June 2015
Volume 56, Issue 7
Free
ARVO Annual Meeting Abstract  |   June 2015
Long-term visual follow-up in children with malarial retinopathy
Author Affiliations & Notes
  • Paul C Knox
    Eye and Vision Science, University of Liverpool, Liverpool, United Kingdom
  • Ian J.C. MacCormack
    Eye and Vision Science, University of Liverpool, Liverpool, United Kingdom
    University of Malawi College of Medicine, Malawi-Liverpool-Wellcome Trust Clinical Research Programme, Blantyre, Malawi
  • Macpherson Mallewa
    University of Malawi College of Medicine, Malawi-Liverpool-Wellcome Trust Clinical Research Programme, Blantyre, Malawi
  • Simon P Harding
    Eye and Vision Science, University of Liverpool, Liverpool, United Kingdom
  • Footnotes
    Commercial Relationships Paul Knox, None; Ian MacCormack, None; Macpherson Mallewa, None; Simon Harding, None
  • Footnotes
    Support None
Investigative Ophthalmology & Visual Science June 2015, Vol.56, 4397. doi:
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      Paul C Knox, Ian J.C. MacCormack, Macpherson Mallewa, Simon P Harding; Long-term visual follow-up in children with malarial retinopathy. Invest. Ophthalmol. Vis. Sci. 2015;56(7 ):4397.

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      © ARVO (1962-2015); The Authors (2016-present)

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Abstract

Purpose: Paediatric cerebral malaria (CM), which results in coma, is associated with a distinct group of changes in the retina (eg retinal whitening, retinal haemorrhages) which together are called malarial retinopathy. These retinal changes have considerable diagnostic and prognostic value (Beare et al, 2004, Arch Ophthalmol 122:1141). What is less clear is whether CM has long term visual consequences either due to retinal or central nervous system damage.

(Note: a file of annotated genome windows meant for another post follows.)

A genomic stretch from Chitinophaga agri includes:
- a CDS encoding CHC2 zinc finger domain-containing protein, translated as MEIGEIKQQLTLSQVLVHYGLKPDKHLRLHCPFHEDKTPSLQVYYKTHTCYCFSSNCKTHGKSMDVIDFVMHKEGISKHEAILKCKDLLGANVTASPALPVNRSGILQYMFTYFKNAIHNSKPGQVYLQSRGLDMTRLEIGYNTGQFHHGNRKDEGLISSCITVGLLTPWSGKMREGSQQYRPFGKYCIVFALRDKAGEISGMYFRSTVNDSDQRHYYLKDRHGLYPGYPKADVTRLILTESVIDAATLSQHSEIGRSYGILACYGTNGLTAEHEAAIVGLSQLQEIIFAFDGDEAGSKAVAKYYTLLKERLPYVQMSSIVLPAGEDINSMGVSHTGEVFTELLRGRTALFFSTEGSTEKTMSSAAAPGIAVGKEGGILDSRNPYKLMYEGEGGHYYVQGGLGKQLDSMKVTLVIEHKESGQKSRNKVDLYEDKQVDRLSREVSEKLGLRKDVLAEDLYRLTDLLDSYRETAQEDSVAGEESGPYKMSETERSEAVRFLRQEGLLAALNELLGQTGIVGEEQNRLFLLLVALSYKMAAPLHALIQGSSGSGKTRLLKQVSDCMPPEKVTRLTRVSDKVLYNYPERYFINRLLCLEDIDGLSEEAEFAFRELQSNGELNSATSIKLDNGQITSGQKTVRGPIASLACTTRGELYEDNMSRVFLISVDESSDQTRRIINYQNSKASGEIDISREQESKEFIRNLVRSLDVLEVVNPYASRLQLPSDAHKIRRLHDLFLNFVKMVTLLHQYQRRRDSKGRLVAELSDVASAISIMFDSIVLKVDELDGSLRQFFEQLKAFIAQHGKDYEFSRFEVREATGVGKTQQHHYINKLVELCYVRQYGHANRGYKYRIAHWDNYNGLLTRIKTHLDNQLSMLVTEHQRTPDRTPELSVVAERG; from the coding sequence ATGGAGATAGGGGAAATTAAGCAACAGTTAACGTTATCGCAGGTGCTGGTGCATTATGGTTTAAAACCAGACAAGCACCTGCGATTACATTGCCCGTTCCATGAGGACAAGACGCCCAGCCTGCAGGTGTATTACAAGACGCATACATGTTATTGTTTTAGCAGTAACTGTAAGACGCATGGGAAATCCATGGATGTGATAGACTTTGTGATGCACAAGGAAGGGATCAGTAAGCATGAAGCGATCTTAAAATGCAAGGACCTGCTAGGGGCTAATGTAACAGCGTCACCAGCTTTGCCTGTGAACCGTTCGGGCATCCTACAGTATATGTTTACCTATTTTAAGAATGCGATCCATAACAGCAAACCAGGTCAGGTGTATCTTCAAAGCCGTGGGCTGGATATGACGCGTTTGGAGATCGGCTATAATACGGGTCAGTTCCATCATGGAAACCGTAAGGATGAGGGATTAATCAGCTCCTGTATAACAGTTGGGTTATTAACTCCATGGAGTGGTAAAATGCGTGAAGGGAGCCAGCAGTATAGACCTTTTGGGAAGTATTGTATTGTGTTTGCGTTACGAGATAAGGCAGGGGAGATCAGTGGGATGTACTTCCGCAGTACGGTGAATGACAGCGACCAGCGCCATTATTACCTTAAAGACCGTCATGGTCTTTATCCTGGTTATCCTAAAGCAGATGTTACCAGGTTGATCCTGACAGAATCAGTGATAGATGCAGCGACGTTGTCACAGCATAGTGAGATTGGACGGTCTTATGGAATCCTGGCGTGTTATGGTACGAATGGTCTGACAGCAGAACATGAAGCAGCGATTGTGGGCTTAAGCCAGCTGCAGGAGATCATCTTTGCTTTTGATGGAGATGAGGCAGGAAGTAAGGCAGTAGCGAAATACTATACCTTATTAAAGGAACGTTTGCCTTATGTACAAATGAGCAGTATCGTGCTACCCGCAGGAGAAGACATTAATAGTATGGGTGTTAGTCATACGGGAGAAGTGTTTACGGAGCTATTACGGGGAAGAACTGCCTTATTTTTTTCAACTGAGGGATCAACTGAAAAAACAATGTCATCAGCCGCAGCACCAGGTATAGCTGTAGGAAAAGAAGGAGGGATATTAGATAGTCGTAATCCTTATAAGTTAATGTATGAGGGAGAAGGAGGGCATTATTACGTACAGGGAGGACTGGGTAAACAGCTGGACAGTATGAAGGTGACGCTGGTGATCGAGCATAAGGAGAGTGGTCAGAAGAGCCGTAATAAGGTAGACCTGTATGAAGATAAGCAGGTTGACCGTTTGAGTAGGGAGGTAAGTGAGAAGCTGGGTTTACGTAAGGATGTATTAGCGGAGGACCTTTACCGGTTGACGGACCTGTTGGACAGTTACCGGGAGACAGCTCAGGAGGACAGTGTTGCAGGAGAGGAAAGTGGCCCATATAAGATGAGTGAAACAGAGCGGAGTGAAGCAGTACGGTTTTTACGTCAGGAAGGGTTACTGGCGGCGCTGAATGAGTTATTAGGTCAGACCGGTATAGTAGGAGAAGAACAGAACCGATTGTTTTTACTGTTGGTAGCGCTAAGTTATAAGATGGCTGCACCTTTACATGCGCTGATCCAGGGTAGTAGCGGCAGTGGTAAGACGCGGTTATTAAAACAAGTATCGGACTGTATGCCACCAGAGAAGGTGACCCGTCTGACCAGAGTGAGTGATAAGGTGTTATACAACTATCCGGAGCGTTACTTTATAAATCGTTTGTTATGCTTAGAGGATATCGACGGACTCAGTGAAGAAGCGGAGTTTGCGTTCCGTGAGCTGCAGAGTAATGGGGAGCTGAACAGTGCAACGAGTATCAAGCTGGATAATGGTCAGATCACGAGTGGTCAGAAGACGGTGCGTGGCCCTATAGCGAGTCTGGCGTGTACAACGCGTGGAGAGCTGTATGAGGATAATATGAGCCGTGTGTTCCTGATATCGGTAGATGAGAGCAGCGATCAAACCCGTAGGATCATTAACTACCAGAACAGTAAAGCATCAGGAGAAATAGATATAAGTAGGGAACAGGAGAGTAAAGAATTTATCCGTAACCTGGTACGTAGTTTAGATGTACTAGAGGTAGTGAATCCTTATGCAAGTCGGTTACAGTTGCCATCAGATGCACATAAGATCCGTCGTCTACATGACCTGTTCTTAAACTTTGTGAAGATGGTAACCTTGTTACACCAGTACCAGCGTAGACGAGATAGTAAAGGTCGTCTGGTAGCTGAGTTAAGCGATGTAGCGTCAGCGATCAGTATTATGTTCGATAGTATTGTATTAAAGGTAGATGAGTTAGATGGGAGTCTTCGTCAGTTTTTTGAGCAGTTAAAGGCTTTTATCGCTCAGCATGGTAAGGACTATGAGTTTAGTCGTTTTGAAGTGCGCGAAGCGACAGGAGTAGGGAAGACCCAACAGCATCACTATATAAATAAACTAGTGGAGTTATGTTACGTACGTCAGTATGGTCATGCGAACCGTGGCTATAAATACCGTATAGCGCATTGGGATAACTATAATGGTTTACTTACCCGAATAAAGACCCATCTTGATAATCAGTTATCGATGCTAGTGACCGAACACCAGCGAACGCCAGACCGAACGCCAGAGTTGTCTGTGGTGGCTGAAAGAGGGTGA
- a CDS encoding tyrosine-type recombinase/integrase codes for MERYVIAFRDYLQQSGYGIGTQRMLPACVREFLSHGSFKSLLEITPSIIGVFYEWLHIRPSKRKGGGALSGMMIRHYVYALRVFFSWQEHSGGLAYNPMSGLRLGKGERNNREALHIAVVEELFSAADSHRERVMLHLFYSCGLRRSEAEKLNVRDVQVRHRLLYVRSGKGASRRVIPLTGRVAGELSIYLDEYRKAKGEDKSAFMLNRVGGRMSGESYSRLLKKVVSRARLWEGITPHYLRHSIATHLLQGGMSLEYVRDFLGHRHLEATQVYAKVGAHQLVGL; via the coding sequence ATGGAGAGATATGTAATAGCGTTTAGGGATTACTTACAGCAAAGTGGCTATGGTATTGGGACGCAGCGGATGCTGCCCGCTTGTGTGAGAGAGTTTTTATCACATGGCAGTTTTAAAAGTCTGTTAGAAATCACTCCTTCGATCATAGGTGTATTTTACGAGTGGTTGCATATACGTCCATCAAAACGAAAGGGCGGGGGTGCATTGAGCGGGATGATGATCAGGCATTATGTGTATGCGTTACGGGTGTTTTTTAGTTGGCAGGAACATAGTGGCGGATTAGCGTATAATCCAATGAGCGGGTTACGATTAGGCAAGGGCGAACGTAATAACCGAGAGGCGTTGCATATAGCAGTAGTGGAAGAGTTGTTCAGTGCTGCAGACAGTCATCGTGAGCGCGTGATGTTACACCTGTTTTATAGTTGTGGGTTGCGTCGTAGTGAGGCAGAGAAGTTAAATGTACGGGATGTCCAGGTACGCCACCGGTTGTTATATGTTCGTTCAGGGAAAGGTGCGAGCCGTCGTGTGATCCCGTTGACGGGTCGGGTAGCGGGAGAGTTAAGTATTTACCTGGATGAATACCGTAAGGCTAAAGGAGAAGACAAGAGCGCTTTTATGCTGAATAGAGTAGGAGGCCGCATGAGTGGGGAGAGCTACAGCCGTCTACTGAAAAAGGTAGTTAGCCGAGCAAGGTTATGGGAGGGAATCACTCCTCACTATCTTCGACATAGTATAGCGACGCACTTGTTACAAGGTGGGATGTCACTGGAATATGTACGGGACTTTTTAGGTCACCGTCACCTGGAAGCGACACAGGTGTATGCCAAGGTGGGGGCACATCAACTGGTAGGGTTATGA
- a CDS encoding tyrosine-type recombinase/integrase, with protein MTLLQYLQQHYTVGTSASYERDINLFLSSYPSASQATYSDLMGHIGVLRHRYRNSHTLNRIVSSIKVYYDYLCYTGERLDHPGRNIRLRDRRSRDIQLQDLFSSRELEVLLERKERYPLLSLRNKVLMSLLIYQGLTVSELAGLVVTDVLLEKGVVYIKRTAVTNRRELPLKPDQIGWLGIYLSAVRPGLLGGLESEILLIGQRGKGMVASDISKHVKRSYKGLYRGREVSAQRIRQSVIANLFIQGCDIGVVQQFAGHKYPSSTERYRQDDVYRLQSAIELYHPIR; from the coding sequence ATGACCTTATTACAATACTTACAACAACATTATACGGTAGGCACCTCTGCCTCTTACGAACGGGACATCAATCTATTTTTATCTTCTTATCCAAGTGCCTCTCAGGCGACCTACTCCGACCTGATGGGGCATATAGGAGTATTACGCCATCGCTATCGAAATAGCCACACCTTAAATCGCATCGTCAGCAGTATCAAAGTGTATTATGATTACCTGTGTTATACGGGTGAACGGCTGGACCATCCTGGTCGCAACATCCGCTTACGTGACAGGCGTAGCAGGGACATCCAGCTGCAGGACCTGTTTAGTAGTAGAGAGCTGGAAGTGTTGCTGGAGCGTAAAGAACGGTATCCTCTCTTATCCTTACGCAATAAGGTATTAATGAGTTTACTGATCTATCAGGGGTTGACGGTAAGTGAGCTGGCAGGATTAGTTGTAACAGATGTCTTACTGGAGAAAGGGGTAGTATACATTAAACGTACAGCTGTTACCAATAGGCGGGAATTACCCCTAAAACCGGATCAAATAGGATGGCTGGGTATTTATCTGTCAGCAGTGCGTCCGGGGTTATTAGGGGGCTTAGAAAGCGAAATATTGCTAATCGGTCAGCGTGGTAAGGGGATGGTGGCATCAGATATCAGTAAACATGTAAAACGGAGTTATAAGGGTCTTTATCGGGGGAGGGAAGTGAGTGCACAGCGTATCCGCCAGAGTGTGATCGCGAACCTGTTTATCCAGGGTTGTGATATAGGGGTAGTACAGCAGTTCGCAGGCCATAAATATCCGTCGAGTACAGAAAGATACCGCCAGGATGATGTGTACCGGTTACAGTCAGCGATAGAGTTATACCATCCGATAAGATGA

Methods: We recruited 54 participants who had retinopathy-confirmed paediatric cerebral malaria (CM group; mean age at time of admission: 57 months; mean time since admission: 76 months; mean age at time of testing: 124±26 months) and compared their performance with 49 hospital admission controls (CON group; mean age 116 ± 23 months; t-test for group ages: t=1.6, p>0.05). Monocular visual acuity (VA), contrast sensitivity (both tested using Lea symbols) and vernier offset hyperacuity were tested in both eyes using Test Chart Pro 2000 software run on a laptop computer. In order to examine higher order vision, and an aspect of visual function which has a temporally extended developmental profile, we used a handheld test of global radial shape discrimination (hRSD; Wang et al, 2009, OVS 86:695). This measured the threshold for detecting distortions in circular radial frequency patterns, recording them as a LogMAR value.<br /> .

Results: We found no statistically significant differences between groups for any of the aspects of vision tested. For VA, values were as expected for the ages tested (CM RE:-0.07±0.14; LE: -0.08±0.15 LogMAR; CON RE:-012±0.14; LE:-0.09±0.12 LogMAR; mean±SD). However, for the hRSD test, thresholds for detecting distortion were higher than anticipated based on published reports. For participants aged 9-11y average thresholds were CM: -0.41±0.17, CON: -0.44±0.24 LogMAR. In both groups this was well above the previously published value for this age range of approximately -0.80 LogMAR.

Conclusions: We have confirmed that the retinal damage observed in CM does not appear to have long-term consequences for visual function. However, higher level visual function may be generally compromised in the population we have studied.

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